Stephanie McIntyre, and 12 other Wellingtonians, have been recognised this year with an Absolutely Positively Wellingtonian award.
The 13 recipients were presented with their certificates by Mayor Justin Lester at an event at City Gallery Wellington on Wednesday evening.
The winners’ contributions to the community took many forms including years of service to their ethnic communities and to the marginalised, and to the arts, swimming and education. “It’s our city’s people who make this such a special place to live,” says the Mayor.
“These awards are about acknowledging the people who selflessly give so much to our communities – people who volunteer their time and effort to make our city a better place.”
For the past 14 years Stephanie McIntyre has been Director of Wellington’s Downtown Community Ministry (DCM). She has been a champion of the most marginalised Wellingtonians throughout her working career, regularly speaking out on issues that affect the poorest, most vulnerable citizens.
Under her leadership, the DCM has developed a unique way of working to ensure people are valued, treated with respect, and their mana enhanced. Her involvement has helped to improve and even turn around the lives of many of society’s struggling community members.
The 13 winners are:
- Taruna Bhana has worked tirelessly for the Wellington Indian Association for more than 10 years. She has helped to look after the organisation’s large complex in Kilbirnie, making prudent decisions in relation to property, investment and membership.
- Carol Comber has been a driving force behind residents group Mt Cook Mobilised since it was formed 11 years ago. She has brought her project management expertise to her community role and has that vital skill – knowing how to make things happen.
- Tānemahuta Gray has made an enduring contribution to performing arts in Wellington since starting ballet as a six-year-old and studying the dance form alongside kapa haka. He is the Kahukura of Taki Rua Productions and has transformed the once struggling company, which last year toured the major work Tiki Taane Mahuta. He is also dedicated to keeping Wellington as the centre of creativity in New Zealand.
- Steve Hind and Gary Hurring. Hind, father of Commonwealth Games medallist Tash Hind, and a staunch advocate for swimming, and Hurring, a top New Zealand swimming coach, Olympic finalist and Commonwealth Games gold medallist, have been at the helm of a nine-year project to transform the pool at Wellington East Girls’ College into a fit-for-purpose community facility.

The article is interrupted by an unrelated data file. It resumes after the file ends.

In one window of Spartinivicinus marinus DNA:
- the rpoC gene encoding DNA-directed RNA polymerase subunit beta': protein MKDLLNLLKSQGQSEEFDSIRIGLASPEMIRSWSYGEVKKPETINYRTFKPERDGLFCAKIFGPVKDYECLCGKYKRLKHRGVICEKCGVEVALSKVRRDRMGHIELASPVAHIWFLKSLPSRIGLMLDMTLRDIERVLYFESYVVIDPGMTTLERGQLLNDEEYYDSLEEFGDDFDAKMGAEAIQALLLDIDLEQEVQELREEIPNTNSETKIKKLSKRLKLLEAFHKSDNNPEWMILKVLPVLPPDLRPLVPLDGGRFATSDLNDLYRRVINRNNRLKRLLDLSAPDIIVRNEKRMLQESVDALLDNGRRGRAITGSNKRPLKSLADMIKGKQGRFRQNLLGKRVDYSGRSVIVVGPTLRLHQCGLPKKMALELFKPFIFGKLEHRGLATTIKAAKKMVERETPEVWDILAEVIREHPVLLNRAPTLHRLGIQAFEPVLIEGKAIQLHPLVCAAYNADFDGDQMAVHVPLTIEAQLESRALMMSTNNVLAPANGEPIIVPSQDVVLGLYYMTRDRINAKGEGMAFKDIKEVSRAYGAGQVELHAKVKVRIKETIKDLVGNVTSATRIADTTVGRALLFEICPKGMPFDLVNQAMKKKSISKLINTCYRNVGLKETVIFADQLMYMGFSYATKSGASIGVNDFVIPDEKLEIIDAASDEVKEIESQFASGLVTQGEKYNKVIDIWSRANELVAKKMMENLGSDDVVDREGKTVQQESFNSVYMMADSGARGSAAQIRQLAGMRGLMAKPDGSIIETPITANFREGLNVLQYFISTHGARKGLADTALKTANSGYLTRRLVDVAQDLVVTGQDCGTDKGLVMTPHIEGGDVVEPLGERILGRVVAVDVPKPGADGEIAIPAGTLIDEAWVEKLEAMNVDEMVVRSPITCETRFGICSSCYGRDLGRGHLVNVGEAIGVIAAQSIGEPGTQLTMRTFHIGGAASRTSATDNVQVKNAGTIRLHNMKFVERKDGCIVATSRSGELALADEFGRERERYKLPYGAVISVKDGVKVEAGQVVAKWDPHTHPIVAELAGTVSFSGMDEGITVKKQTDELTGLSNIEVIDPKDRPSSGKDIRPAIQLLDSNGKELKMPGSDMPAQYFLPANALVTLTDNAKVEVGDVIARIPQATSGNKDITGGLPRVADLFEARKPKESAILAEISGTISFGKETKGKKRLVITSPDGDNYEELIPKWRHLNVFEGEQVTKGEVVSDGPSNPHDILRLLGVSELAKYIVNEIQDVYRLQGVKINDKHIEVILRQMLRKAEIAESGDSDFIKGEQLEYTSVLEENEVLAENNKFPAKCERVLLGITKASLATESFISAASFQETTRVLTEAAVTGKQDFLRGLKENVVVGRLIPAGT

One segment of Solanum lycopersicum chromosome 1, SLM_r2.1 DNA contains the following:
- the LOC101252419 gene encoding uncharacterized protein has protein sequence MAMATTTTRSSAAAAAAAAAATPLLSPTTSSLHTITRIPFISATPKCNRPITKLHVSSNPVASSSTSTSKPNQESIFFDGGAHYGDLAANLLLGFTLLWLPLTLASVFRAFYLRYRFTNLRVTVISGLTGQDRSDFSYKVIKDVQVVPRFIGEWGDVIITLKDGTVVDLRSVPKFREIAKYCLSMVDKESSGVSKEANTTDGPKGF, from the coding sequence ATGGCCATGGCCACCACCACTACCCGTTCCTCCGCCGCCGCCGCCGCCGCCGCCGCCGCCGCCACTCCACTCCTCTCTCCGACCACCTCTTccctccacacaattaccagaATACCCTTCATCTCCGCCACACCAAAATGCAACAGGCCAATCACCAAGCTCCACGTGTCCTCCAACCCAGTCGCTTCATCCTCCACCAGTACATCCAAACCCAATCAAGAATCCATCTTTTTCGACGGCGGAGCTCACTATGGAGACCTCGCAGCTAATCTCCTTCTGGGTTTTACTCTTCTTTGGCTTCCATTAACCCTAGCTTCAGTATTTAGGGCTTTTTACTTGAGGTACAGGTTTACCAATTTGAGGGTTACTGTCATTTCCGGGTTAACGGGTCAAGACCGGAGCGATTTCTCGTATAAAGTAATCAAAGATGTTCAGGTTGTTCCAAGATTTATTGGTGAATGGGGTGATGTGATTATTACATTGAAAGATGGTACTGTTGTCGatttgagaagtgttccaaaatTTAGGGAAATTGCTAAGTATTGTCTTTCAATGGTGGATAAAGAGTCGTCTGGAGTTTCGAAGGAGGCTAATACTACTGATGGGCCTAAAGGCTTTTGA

- Stephanie McIntyre, Director of Wellington’s Downtown Community Ministry for 14 years, she has been a champion of the most marginalised Wellingtonians throughout her working career, regularly speaking out on issues that affect the poorest, most vulnerable citizens.
- Todd Morton owns Easyswim Swim School, which has been running in the northern suburbs’ school pools for 12 years, and has taught children as young as three months through to adults how to swim. The swim school is not about profit for Morton, he just loves seeing children progress and swim well.
- Shelagh Magadza’s tenure as Artistic Director of the New Zealand Festival, it has engaged the wider public and interested more people in the arts through large-scale opening events, attracting top international artists and supporting the development of New Zealand work.
- Roger Moses stood down this year after 23 years of distinguished service as headmaster of Wellington College. Under his leadership, Wellington College built a remarkable record in national examinations. The school always shone in NCEA and was even more impressive in Scholarship, often being the country’s leading school.
- Colin Ryder has been involved in numerous Wellington conservation projects for 30 years, including the purchase of Baring Head and the establishment of Taputeranga Marine Reserve. He also managed the eradication of mice on Mana Island (the largest such project internationally at the time) and has been involved in Forest & Bird, Friends of Mana Island, the Wellington Natural Heritage Trust and the Matiu/Somes Island Charitable Trust.
- Lloyd Scott was a pioneering actor on the Wellington theatre circuit, and became famous for his television advertisements as Barry Crump’s sidekick Scotty in the 1980s. His broadcasting career started in 1965 and last year he retired after more than 50 years in radio.
- Grant Stevenson’s passion for the capital city never wavers - for the past 22 years he has managed, and often created, remarkable events that have contributed to Wellington’s creative reputation. He is a strong arts advocate and for 15 years he has also been involved in Gillies McIndoe Research Institute, helping establish it in custom-designed premises for cancer research.
- Bernice Williams joined the Wellington branch of the National Council of Women in 2005 and is in her second spell as its president. She has also been involved with Ngaio Playcentre, the Wellington Playcentre Association and Ngaio Primary School. She has also been heavily involved in basketball, managing several school and age-group representative teams, and taking teams to the United States.”